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Mark West Quarry faces hefty fine for polluting salmon habitat

Will Carruthers, NORTH BAY BOHEMIAN

A Sonoma County mining company faces a $4.5 million fine for allegedly allowing over 10 million gallons of tainted water to flow into a creek, damaging the habitat of endangered salmon.

In a September press release, the North Coast Regional Water Quality Control Board announced that, at a Dec. 2 meeting, the agency’s board would consider approving a $4.5 million fine against the BoDean Company, Inc. for numerous alleged violations of the Clean Water Act at the company’s Mark West Quarry several years ago. The North Coast water board is one of nine similar boards around the state charged with enforcing a variety of environmental laws.

Water Board staff first identified the problem in December 2018, when they noticed “sediment-laden stormwater” in Porter Creek downstream from the 120-acre quarry, which is used for hard-rock mining and materials processing. Over the next five months, Water Board officials visited the quarry 15 times total, documenting numerous similar incidents. All told, Water Board prosecutors estimate that 10.5 million gallons of tainted water flowed from the mountainside quarry into Porter Creek, which feeds into the Russian River.

Water Board photographs show that the investigators repeatedly discovered cloudy waters, known as “turbid” in Water Board lingo, emanating from the BoDean quarry. The creek serves as habitat for endangered California steelhead trout and Coho salmon, and the sediments flowing from the quarry could put those creatures at risk.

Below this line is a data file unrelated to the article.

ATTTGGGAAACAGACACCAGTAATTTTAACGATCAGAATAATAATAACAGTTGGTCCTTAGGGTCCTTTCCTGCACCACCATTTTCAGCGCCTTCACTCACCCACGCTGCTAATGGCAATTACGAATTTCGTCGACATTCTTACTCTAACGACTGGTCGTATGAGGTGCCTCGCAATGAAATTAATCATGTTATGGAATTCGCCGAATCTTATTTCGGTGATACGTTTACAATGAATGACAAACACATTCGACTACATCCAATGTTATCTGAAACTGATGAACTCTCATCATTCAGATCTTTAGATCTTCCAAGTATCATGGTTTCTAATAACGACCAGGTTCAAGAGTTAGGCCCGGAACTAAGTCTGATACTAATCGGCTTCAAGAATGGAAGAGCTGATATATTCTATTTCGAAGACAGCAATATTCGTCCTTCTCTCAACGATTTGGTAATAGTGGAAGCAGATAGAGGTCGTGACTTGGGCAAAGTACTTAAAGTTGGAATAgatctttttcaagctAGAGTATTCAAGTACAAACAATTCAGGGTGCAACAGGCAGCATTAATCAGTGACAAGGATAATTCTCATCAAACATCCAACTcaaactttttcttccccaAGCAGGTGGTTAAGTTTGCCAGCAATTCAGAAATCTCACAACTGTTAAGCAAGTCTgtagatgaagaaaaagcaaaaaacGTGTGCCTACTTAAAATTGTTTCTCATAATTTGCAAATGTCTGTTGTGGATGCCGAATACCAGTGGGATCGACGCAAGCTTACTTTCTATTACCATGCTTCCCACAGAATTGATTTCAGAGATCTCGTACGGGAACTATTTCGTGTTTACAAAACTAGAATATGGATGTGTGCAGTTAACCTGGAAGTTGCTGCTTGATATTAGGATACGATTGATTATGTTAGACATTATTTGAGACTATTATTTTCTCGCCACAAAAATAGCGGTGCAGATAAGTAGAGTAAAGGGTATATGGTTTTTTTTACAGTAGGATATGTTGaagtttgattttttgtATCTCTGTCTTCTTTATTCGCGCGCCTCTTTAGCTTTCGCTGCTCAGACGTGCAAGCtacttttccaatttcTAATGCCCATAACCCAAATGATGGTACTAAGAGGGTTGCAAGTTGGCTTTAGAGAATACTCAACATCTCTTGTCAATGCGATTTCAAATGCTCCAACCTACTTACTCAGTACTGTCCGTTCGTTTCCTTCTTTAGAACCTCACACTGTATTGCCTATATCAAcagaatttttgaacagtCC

Read more at https://bohemian.com/bodean-water-fine/

Posted on Categories WildlifeTags ,

Seemingly headed for extinction in 2020, Western Monarchs boom back in 2021

Daniel Roman, BAY NATURE

Since 1997, volunteers organized by the conservation group Xerces Society have counted western monarchs over Thanksgiving at the butterflies’ overwintering sites around coastal California, as part of the Western Monarch Thanksgiving Count. In 2020, the count hit an all-time low — less than 2,000 monarchs; a number, Bay Nature reported last year, that “represents an astonishing continuation of the near-total collapse of the western migratory population of the species over the last few decades.” Scientists then weren’t certain if any of the butterflies would come back at all. The preliminary reports out of this year’s count, however, suggest that they did, and in a big way.

“We’re well over 100,000 butterflies at this point,” said Emma Pelton, the Xerces Society’s senior endangered species conservation biologist and western monarch lead.

Data from over 200 monitoring sites show significantly greater numbers than last year. For example, more than 10,000 monarchs were counted at overwintering sites in Pacific Grove, Pismo Beach, and Big Sur. Last year, those three sites had less than 300 butterflies total. Similar trends are being reported from sites in Santa Cruz, Ventura, and Los Angeles. “We definitely haven’t seen an increase of this magnitude before,” Pelton said. The final numbers from the count overall are expected to be reported sometime in January.